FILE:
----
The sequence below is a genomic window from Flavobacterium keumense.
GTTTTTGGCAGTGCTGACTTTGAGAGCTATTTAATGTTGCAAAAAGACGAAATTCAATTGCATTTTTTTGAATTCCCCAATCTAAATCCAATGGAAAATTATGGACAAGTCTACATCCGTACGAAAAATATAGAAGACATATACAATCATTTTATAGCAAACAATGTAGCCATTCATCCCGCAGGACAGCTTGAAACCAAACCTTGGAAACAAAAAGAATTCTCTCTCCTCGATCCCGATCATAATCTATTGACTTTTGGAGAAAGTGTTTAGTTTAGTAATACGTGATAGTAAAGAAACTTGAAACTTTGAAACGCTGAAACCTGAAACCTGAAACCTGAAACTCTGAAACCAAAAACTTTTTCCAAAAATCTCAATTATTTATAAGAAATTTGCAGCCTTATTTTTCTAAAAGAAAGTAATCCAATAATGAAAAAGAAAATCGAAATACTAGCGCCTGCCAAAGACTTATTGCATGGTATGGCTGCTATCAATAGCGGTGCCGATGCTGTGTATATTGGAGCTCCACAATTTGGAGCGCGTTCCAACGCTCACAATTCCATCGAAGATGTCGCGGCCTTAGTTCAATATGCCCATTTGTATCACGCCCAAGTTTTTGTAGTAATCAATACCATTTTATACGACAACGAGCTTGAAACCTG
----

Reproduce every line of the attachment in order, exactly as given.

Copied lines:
The sequence below is a genomic window from Flavobacterium keumense.
GTTTTTGGCAGTGCTGACTTTGAGAGCTATTTAATGTTGCAAAAAGACGAAATTCAATTGCATTTTTTTGAATTCCCCAATCTAAATCCAATGGAAAATTATGGACAAGTCTACATCCGTACGAAAAATATAGAAGACATATACAATCATTTTATAGCAAACAATGTAGCCATTCATCCCGCAGGACAGCTTGAAACCAAACCTTGGAAACAAAAAGAATTCTCTCTCCTCGATCCCGATCATAATCTATTGACTTTTGGAGAAAGTGTTTAGTTTAGTAATACGTGATAGTAAAGAAACTTGAAACTTTGAAACGCTGAAACCTGAAACCTGAAACCTGAAACTCTGAAACCAAAAACTTTTTCCAAAAATCTCAATTATTTATAAGAAATTTGCAGCCTTATTTTTCTAAAAGAAAGTAATCCAATAATGAAAAAGAAAATCGAAATACTAGCGCCTGCCAAAGACTTATTGCATGGTATGGCTGCTATCAATAGCGGTGCCGATGCTGTGTATATTGGAGCTCCACAATTTGGAGCGCGTTCCAACGCTCACAATTCCATCGAAGATGTCGCGGCCTTAGTTCAATATGCCCATTTGTATCACGCCCAAGTTTTTGTAGTAATCAATACCATTTTATACGACAACGAGCTTGAAACCTG